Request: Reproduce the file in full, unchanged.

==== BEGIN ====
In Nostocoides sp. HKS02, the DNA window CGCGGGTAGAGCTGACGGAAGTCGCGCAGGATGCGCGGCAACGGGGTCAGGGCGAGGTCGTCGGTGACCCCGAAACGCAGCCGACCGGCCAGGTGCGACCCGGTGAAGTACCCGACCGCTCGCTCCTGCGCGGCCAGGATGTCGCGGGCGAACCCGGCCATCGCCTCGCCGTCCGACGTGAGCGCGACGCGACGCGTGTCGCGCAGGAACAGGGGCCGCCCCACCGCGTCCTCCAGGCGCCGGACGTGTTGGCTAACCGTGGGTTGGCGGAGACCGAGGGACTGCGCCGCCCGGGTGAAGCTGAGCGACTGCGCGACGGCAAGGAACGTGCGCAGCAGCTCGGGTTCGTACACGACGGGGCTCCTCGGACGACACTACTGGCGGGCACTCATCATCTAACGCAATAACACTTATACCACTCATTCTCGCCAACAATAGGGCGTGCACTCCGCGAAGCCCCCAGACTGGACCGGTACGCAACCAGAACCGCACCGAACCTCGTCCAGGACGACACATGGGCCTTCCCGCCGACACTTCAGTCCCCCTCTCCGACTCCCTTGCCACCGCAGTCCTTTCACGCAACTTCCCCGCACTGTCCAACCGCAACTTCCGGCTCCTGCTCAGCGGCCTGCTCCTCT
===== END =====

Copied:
In Nostocoides sp. HKS02, the DNA window CGCGGGTAGAGCTGACGGAAGTCGCGCAGGATGCGCGGCAACGGGGTCAGGGCGAGGTCGTCGGTGACCCCGAAACGCAGCCGACCGGCCAGGTGCGACCCGGTGAAGTACCCGACCGCTCGCTCCTGCGCGGCCAGGATGTCGCGGGCGAACCCGGCCATCGCCTCGCCGTCCGACGTGAGCGCGACGCGACGCGTGTCGCGCAGGAACAGGGGCCGCCCCACCGCGTCCTCCAGGCGCCGGACGTGTTGGCTAACCGTGGGTTGGCGGAGACCGAGGGACTGCGCCGCCCGGGTGAAGCTGAGCGACTGCGCGACGGCAAGGAACGTGCGCAGCAGCTCGGGTTCGTACACGACGGGGCTCCTCGGACGACACTACTGGCGGGCACTCATCATCTAACGCAATAACACTTATACCACTCATTCTCGCCAACAATAGGGCGTGCACTCCGCGAAGCCCCCAGACTGGACCGGTACGCAACCAGAACCGCACCGAACCTCGTCCAGGACGACACATGGGCCTTCCCGCCGACACTTCAGTCCCCCTCTCCGACTCCCTTGCCACCGCAGTCCTTTCACGCAACTTCCCCGCACTGTCCAACCGCAACTTCCGGCTCCTGCTCAGCGGCCTGCTCCTCT